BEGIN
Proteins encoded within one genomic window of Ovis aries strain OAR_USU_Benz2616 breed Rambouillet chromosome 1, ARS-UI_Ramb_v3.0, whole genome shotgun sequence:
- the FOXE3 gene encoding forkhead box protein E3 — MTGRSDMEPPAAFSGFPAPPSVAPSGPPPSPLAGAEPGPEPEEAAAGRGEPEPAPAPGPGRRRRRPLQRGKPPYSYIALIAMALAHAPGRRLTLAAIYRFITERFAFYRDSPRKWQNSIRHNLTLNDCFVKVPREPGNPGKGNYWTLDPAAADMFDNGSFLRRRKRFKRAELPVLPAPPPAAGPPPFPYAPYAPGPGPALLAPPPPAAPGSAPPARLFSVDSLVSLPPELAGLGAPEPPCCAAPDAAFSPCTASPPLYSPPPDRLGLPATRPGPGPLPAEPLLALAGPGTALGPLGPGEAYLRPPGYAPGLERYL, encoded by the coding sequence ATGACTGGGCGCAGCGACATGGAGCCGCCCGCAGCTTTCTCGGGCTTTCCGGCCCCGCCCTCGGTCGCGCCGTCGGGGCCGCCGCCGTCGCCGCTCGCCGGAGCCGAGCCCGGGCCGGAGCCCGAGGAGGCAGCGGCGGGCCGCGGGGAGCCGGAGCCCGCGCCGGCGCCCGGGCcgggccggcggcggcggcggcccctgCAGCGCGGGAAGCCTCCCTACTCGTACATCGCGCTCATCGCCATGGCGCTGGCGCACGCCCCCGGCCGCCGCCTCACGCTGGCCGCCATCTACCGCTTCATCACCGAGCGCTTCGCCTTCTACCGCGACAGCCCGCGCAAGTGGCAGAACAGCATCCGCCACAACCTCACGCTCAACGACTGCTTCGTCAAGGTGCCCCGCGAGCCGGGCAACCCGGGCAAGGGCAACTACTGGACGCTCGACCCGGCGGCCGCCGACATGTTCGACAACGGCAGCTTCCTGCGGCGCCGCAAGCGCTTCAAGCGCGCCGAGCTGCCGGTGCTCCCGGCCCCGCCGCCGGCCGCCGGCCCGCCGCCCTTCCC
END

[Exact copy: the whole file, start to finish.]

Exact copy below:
Proteins encoded within one genomic window of Ovis aries strain OAR_USU_Benz2616 breed Rambouillet chromosome 1, ARS-UI_Ramb_v3.0, whole genome shotgun sequence:
- the FOXE3 gene encoding forkhead box protein E3 — MTGRSDMEPPAAFSGFPAPPSVAPSGPPPSPLAGAEPGPEPEEAAAGRGEPEPAPAPGPGRRRRRPLQRGKPPYSYIALIAMALAHAPGRRLTLAAIYRFITERFAFYRDSPRKWQNSIRHNLTLNDCFVKVPREPGNPGKGNYWTLDPAAADMFDNGSFLRRRKRFKRAELPVLPAPPPAAGPPPFPYAPYAPGPGPALLAPPPPAAPGSAPPARLFSVDSLVSLPPELAGLGAPEPPCCAAPDAAFSPCTASPPLYSPPPDRLGLPATRPGPGPLPAEPLLALAGPGTALGPLGPGEAYLRPPGYAPGLERYL, encoded by the coding sequence ATGACTGGGCGCAGCGACATGGAGCCGCCCGCAGCTTTCTCGGGCTTTCCGGCCCCGCCCTCGGTCGCGCCGTCGGGGCCGCCGCCGTCGCCGCTCGCCGGAGCCGAGCCCGGGCCGGAGCCCGAGGAGGCAGCGGCGGGCCGCGGGGAGCCGGAGCCCGCGCCGGCGCCCGGGCcgggccggcggcggcggcggcccctgCAGCGCGGGAAGCCTCCCTACTCGTACATCGCGCTCATCGCCATGGCGCTGGCGCACGCCCCCGGCCGCCGCCTCACGCTGGCCGCCATCTACCGCTTCATCACCGAGCGCTTCGCCTTCTACCGCGACAGCCCGCGCAAGTGGCAGAACAGCATCCGCCACAACCTCACGCTCAACGACTGCTTCGTCAAGGTGCCCCGCGAGCCGGGCAACCCGGGCAAGGGCAACTACTGGACGCTCGACCCGGCGGCCGCCGACATGTTCGACAACGGCAGCTTCCTGCGGCGCCGCAAGCGCTTCAAGCGCGCCGAGCTGCCGGTGCTCCCGGCCCCGCCGCCGGCCGCCGGCCCGCCGCCCTTCCC